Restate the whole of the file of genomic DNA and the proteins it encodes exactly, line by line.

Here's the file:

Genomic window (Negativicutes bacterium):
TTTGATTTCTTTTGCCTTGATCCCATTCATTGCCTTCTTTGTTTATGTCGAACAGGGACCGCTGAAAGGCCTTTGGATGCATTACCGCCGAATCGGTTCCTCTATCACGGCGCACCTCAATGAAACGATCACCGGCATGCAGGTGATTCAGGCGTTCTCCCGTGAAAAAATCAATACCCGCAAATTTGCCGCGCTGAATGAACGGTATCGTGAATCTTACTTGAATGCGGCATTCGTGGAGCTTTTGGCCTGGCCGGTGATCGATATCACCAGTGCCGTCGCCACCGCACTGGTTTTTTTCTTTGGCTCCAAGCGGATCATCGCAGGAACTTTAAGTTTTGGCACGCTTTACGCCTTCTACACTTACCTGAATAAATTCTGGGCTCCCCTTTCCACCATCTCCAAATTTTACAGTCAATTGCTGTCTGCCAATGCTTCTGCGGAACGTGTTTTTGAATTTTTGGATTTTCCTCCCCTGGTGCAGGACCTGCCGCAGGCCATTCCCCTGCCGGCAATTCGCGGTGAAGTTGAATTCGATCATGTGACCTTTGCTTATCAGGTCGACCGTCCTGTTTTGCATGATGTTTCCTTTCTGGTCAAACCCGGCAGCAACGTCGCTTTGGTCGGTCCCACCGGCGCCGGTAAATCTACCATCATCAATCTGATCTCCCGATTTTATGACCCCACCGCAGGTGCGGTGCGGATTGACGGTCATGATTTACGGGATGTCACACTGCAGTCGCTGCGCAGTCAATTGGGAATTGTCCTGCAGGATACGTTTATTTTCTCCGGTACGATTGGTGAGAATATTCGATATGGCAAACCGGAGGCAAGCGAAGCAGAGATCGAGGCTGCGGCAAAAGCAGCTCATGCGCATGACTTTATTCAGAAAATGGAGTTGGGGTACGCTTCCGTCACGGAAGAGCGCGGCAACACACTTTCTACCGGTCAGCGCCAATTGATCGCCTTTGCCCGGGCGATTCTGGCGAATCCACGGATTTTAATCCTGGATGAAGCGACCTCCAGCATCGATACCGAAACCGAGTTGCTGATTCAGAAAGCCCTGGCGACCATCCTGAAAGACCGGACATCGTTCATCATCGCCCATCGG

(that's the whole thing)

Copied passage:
Genomic window (Negativicutes bacterium):
TTTGATTTCTTTTGCCTTGATCCCATTCATTGCCTTCTTTGTTTATGTCGAACAGGGACCGCTGAAAGGCCTTTGGATGCATTACCGCCGAATCGGTTCCTCTATCACGGCGCACCTCAATGAAACGATCACCGGCATGCAGGTGATTCAGGCGTTCTCCCGTGAAAAAATCAATACCCGCAAATTTGCCGCGCTGAATGAACGGTATCGTGAATCTTACTTGAATGCGGCATTCGTGGAGCTTTTGGCCTGGCCGGTGATCGATATCACCAGTGCCGTCGCCACCGCACTGGTTTTTTTCTTTGGCTCCAAGCGGATCATCGCAGGAACTTTAAGTTTTGGCACGCTTTACGCCTTCTACACTTACCTGAATAAATTCTGGGCTCCCCTTTCCACCATCTCCAAATTTTACAGTCAATTGCTGTCTGCCAATGCTTCTGCGGAACGTGTTTTTGAATTTTTGGATTTTCCTCCCCTGGTGCAGGACCTGCCGCAGGCCATTCCCCTGCCGGCAATTCGCGGTGAAGTTGAATTCGATCATGTGACCTTTGCTTATCAGGTCGACCGTCCTGTTTTGCATGATGTTTCCTTTCTGGTCAAACCCGGCAGCAACGTCGCTTTGGTCGGTCCCACCGGCGCCGGTAAATCTACCATCATCAATCTGATCTCCCGATTTTATGACCCCACCGCAGGTGCGGTGCGGATTGACGGTCATGATTTACGGGATGTCACACTGCAGTCGCTGCGCAGTCAATTGGGAATTGTCCTGCAGGATACGTTTATTTTCTCCGGTACGATTGGTGAGAATATTCGATATGGCAAACCGGAGGCAAGCGAAGCAGAGATCGAGGCTGCGGCAAAAGCAGCTCATGCGCATGACTTTATTCAGAAAATGGAGTTGGGGTACGCTTCCGTCACGGAAGAGCGCGGCAACACACTTTCTACCGGTCAGCGCCAATTGATCGCCTTTGCCCGGGCGATTCTGGCGAATCCACGGATTTTAATCCTGGATGAAGCGACCTCCAGCATCGATACCGAAACCGAGTTGCTGATTCAGAAAGCCCTGGCGACCATCCTGAAAGACCGGACATCGTTCATCATCGCCCATCGG